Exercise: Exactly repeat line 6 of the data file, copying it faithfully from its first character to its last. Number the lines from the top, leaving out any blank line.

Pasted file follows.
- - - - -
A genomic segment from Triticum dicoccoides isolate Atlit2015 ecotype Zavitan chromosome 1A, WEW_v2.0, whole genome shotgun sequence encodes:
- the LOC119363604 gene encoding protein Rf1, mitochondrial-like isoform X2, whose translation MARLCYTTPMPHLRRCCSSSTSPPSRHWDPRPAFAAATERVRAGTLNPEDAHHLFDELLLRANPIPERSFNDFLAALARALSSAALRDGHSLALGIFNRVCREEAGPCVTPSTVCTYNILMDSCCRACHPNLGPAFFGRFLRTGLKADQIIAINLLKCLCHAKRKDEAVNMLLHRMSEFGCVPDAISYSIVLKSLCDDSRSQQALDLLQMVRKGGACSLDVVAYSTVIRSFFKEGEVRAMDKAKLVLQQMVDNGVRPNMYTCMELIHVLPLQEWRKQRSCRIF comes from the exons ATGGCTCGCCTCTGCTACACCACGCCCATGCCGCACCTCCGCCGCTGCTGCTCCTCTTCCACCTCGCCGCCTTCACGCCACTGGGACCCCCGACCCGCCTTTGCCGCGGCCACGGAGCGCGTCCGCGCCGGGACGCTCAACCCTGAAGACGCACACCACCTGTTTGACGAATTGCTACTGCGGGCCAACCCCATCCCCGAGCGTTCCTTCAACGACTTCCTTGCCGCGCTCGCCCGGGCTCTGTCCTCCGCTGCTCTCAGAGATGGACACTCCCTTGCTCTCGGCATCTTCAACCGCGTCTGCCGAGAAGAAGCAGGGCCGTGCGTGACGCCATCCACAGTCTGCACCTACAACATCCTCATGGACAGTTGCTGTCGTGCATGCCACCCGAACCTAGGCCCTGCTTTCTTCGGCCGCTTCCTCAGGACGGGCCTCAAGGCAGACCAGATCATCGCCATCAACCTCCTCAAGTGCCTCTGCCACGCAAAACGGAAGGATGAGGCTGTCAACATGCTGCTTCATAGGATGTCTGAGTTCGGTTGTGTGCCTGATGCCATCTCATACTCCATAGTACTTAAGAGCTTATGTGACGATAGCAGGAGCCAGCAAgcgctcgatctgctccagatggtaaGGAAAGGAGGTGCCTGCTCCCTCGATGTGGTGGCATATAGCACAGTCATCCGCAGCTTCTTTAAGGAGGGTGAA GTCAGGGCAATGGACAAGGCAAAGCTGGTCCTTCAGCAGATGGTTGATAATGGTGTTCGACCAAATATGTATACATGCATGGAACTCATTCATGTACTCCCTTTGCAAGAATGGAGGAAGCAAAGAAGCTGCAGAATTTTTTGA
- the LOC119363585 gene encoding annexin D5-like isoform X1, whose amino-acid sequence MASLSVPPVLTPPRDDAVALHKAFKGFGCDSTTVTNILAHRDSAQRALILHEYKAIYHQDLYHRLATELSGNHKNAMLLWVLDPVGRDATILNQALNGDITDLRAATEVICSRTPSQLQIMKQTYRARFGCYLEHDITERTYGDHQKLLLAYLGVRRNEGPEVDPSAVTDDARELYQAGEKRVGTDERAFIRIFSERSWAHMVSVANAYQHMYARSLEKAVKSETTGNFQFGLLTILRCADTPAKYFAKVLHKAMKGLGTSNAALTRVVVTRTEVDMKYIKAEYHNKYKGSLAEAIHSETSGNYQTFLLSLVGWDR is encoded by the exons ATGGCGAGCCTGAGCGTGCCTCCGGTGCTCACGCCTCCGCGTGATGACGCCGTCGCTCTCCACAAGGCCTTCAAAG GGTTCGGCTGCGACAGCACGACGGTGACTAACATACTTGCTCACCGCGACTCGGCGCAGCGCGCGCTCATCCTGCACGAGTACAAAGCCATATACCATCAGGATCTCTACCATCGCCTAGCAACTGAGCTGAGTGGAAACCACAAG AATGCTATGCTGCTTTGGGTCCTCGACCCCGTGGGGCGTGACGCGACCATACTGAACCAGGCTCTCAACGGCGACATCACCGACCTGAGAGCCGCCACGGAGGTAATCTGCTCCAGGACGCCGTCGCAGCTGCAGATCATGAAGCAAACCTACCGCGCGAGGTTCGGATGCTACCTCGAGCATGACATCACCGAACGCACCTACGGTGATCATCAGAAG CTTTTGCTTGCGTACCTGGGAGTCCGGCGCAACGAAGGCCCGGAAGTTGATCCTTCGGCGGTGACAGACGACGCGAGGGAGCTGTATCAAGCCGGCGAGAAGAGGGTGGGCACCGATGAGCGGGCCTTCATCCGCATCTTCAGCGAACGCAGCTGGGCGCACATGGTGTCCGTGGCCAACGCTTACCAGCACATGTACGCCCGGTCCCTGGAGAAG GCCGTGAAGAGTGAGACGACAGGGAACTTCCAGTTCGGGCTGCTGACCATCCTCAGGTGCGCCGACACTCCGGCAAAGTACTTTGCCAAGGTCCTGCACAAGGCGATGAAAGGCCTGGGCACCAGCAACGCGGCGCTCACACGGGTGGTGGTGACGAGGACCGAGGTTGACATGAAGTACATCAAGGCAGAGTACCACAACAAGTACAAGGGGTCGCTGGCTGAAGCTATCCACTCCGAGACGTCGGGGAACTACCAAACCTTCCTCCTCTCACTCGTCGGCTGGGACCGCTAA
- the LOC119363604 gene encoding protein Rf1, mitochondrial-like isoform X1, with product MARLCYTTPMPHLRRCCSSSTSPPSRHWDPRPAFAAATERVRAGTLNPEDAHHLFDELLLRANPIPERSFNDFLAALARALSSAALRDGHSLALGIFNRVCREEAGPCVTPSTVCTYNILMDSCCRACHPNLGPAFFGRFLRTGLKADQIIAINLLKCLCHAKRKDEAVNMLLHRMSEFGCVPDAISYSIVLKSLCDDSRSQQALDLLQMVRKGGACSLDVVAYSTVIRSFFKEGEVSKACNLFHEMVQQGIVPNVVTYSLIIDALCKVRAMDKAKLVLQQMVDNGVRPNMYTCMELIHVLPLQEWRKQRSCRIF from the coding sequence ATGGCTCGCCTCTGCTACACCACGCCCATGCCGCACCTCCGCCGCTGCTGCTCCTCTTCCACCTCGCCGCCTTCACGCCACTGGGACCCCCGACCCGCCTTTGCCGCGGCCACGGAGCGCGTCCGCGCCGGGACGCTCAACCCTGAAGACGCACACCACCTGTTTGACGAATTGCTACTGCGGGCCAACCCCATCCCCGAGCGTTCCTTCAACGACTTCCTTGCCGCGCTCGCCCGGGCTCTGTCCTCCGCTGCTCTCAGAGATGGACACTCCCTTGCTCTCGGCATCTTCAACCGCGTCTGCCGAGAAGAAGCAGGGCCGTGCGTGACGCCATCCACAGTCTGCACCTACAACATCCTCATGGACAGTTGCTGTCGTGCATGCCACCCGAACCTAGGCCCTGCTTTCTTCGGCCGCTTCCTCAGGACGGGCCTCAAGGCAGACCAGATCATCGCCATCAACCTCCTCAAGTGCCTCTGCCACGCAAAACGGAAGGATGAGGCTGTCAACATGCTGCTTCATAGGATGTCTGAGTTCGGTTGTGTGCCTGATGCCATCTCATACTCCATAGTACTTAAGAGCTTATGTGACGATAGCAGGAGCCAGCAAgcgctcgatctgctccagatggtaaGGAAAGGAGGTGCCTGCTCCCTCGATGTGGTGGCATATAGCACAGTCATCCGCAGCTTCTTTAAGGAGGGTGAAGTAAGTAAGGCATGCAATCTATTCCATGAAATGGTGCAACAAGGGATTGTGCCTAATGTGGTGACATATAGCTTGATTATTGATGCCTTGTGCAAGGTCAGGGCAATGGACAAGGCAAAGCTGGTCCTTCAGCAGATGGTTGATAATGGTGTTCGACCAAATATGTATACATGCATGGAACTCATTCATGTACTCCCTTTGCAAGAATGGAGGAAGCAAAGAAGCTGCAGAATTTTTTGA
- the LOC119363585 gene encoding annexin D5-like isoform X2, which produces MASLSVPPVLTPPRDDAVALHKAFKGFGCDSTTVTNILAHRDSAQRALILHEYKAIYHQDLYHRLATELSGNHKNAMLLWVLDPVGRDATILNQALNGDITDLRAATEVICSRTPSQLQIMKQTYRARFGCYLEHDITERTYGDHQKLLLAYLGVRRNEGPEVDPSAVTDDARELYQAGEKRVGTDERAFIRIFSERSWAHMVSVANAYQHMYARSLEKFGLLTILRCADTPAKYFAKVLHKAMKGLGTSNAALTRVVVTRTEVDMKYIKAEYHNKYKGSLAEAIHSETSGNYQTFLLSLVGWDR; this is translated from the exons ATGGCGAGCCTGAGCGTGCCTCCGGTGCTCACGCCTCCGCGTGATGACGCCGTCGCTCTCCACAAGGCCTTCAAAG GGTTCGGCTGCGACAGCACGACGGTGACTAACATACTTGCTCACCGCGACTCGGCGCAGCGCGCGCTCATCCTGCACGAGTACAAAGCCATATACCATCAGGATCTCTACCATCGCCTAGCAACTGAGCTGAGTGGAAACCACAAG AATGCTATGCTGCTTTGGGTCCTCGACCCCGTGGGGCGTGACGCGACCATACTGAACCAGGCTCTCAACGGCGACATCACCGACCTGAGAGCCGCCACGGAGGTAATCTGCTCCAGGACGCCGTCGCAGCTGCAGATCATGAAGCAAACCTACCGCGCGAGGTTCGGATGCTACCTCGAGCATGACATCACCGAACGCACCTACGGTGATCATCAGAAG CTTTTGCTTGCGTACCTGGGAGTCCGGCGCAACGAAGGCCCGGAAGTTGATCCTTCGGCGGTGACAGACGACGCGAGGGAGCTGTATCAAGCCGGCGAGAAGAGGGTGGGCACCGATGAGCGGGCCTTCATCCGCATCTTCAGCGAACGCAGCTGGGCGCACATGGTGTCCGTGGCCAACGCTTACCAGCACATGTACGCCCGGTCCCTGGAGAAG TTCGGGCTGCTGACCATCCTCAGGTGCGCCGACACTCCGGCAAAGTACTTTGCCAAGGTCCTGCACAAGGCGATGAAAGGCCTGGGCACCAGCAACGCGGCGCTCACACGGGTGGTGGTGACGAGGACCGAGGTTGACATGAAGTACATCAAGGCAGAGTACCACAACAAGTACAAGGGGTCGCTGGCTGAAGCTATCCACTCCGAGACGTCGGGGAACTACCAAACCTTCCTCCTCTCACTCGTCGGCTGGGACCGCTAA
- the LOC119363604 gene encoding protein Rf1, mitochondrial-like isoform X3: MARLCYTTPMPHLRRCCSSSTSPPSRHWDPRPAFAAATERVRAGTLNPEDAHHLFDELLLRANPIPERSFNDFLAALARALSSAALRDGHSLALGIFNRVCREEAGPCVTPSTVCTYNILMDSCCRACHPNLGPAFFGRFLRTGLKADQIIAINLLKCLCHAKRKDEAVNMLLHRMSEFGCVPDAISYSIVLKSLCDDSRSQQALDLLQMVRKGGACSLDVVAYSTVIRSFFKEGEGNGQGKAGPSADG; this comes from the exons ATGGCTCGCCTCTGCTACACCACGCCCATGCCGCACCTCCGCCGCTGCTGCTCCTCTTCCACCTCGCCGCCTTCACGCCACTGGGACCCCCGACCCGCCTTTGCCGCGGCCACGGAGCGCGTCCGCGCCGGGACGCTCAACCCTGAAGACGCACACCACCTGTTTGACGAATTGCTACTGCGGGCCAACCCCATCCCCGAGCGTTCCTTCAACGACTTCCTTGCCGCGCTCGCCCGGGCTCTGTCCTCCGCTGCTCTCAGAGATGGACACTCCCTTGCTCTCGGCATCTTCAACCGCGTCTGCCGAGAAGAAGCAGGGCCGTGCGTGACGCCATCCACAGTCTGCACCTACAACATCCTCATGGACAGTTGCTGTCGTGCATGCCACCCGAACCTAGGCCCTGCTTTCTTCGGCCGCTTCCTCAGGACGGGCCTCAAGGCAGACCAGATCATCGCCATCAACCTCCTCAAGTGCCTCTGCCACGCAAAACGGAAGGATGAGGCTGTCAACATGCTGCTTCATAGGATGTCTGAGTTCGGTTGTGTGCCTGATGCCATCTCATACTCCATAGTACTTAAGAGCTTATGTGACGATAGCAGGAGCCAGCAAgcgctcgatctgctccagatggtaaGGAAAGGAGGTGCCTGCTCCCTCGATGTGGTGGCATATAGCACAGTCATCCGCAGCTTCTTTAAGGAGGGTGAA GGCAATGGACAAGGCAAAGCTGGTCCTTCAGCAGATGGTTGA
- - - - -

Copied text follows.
- the LOC119363604 gene encoding protein Rf1, mitochondrial-like isoform X3: MARLCYTTPMPHLRRCCSSSTSPPSRHWDPRPAFAAATERVRAGTLNPEDAHHLFDELLLRANPIPERSFNDFLAALARALSSAALRDGHSLALGIFNRVCREEAGPCVTPSTVCTYNILMDSCCRACHPNLGPAFFGRFLRTGLKADQIIAINLLKCLCHAKRKDEAVNMLLHRMSEFGCVPDAISYSIVLKSLCDDSRSQQALDLLQMVRKGGACSLDVVAYSTVIRSFFKEGEGNGQGKAGPSADG; this comes from the exons ATGGCTCGCCTCTGCTACACCACGCCCATGCCGCACCTCCGCCGCTGCTGCTCCTCTTCCACCTCGCCGCCTTCACGCCACTGGGACCCCCGACCCGCCTTTGCCGCGGCCACGGAGCGCGTCCGCGCCGGGACGCTCAACCCTGAAGACGCACACCACCTGTTTGACGAATTGCTACTGCGGGCCAACCCCATCCCCGAGCGTTCCTTCAACGACTTCCTTGCCGCGCTCGCCCGGGCTCTGTCCTCCGCTGCTCTCAGAGATGGACACTCCCTTGCTCTCGGCATCTTCAACCGCGTCTGCCGAGAAGAAGCAGGGCCGTGCGTGACGCCATCCACAGTCTGCACCTACAACATCCTCATGGACAGTTGCTGTCGTGCATGCCACCCGAACCTAGGCCCTGCTTTCTTCGGCCGCTTCCTCAGGACGGGCCTCAAGGCAGACCAGATCATCGCCATCAACCTCCTCAAGTGCCTCTGCCACGCAAAACGGAAGGATGAGGCTGTCAACATGCTGCTTCATAGGATGTCTGAGTTCGGTTGTGTGCCTGATGCCATCTCATACTCCATAGTACTTAAGAGCTTATGTGACGATAGCAGGAGCCAGCAAgcgctcgatctgctccagatggtaaGGAAAGGAGGTGCCTGCTCCCTCGATGTGGTGGCATATAGCACAGTCATCCGCAGCTTCTTTAAGGAGGGTGAA GGCAATGGACAAGGCAAAGCTGGTCCTTCAGCAGATGGTTGA